“I’m lonely”, I said a few weeks ago in a phone conversation with a friend. I wore my favorite grey hoodie with the hood pulled over my head as I leaned against a bookshelf in my empty apartment. A few of my closest friends recently moved away, and not only are they top-notch folks that I miss for who they are, they’re also glue-like folks who bring people together.
When they left, they left a hole significantly larger than the size of their lives because the relational dynamic they created dissolved along with their physical presence. “I know I just feel lonely tonight, and that when I wake up tomorrow I’ll be bright-eyed and chipper, but I can’t keep from blowing this moment up into an entire future strung together by thousands of nights like tonight until I become an 81 year old sitting in a cold cabin with cats scurrying around while I listen to Lesbian Campfire Music and reflect on the tragedy of a long life shared with no one.”
I can be dramatic. But few things are as adorable as elderly intimacy. Whether it’s lifelong friends laughing together or an old couple holding hands, elderly intimacy wins the Most Adorable award in my mind. The laughter and hand-holding tell stories of years of intimacy created over witnessed embarrassment, shared silence, long rants, quotes read aloud, being let down, saying “I’m sorry”, choosing forgiveness, choosing vulnerability, choosing “Yes” day in and day out for a shared lifetime. It looks sacrificial and painful and comforting and boring and beautiful and—when it’s shared with the same person for tens of thousands of nights in a row—adorable.
“This whole celibacy in community thing is kind of an experiment,” my friend and I agreed. “There’s hope for a life of congruence, honesty, integrity and intimacy, but we can’t look ahead to others to see if it actually works out for them—if they remain faithful and the Church pulls through to become the family we long for it to be.” We’re not delusional enough to think no humans anywhere have ever been committed to lay celibacy and established intimate relationships with others in the process, but when it comes to the modern Gay Christian Panic that’s swept over us the past few decades, this is a newer path.
The ex-gay narrative lost momentum once we observed the trajectory of the ideas played out over time, and as we look for answers on how to be fully integrated, relational men and women who are intimately connected with others, the celibate-finding-family-in-the-church vision is the primary direction we’re headed.
We’re imagining and recovering ways of sharing life that involve all those things that lead to flourishing: every day moments of laughter, hospitality, vulnerability, service, coffee in the mornings and beer in the evenings with the family we’ve chosen for the long haul. It’s exciting and it offers a realistic biblical hope because it’s precisely the vision Scripture paints for the Church. I’ll seek it out, hope for it, and strive to live into it until the day I die (by the grace of God).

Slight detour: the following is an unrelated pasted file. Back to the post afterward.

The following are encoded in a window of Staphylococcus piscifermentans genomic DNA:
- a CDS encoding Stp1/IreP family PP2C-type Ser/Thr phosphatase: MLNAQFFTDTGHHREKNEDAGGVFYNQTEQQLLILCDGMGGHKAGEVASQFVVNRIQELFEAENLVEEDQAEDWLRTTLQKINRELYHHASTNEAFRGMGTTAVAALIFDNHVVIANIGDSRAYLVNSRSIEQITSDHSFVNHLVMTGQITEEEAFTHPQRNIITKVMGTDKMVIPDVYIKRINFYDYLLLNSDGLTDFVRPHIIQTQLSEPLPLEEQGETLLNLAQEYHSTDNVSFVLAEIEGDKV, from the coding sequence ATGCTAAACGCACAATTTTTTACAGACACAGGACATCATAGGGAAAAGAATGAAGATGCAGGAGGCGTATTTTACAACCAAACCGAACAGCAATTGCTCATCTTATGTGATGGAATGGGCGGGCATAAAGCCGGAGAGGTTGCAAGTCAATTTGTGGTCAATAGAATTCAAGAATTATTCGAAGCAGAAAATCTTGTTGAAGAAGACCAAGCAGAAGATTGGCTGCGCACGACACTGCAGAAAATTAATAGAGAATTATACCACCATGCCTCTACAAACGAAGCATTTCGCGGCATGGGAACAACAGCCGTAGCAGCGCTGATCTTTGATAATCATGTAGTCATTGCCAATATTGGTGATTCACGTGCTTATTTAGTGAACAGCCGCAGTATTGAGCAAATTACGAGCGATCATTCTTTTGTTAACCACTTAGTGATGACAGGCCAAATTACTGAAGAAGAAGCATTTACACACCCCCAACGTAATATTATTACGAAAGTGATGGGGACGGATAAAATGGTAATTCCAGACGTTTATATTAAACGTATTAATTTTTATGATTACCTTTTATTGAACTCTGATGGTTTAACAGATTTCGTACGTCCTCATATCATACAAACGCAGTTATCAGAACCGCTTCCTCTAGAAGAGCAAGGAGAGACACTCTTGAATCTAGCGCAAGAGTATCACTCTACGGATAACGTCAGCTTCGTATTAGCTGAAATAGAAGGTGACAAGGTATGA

I have to be honest, though, and say there are nights when I fear this is only viable in my twenties because many share my situation. I fear friends will slowly marry off or move away and the intimacy they experience in their family unit will move with them, while I remain. I fear our communities will be elated by the imagined gains dangling before us with mobilization, and people will bounce from city to city, dissolving true community and creating “communities” that will dissolve again when the next opportunity arises. I fear I’ll cycle through friendships that are meaningful but disposable, and my life will become tens of thousands of nights strung together by ever-changing faces and shallow introductions.
I hope and I fear and I hope. My friends and I have spent a lot of time thinking about what we can do to create the kinds of communities that will offer an answer to the problem of modern loneliness. We’ve talked about spiritual friendship, communal living, turning down opportunities for career advancement out of a commitment to be rooted in a long term community instead.
Many people—gay and straight, married and single—are imagining ways of sharing life that will strengthen single people, married people, gay people, straight people, churches and communities, and we’re filled with hope that this might lead to flourishing across the spectrum. We’re tasting it in the present and imagining what it could eventually become if it extends for decades. We’re sharing that vision far and wide with great hope.
But on nights like the recent one, where I stood in my empty apartment with the hood pulled over my head, I’m reminded of the vulnerability of hope. My hope is in God: that He’ll give me the strength to be faithful in what can often seem a daunting endeavor, and that He’ll be faithful to provide me with what I need. And my hope is in the church: that others will share my heart to see Christians being family to one another in long-haul, every day intimacy kinds of ways.
It’s vulnerable because I can’t will that into being. I can’t force it. I can’t say “Yes” for other people in churches planted in communities across the country. So I guess this is me using this tiny corner of the internet to let Christians who stumble upon it know that we need you to say “Yes” too.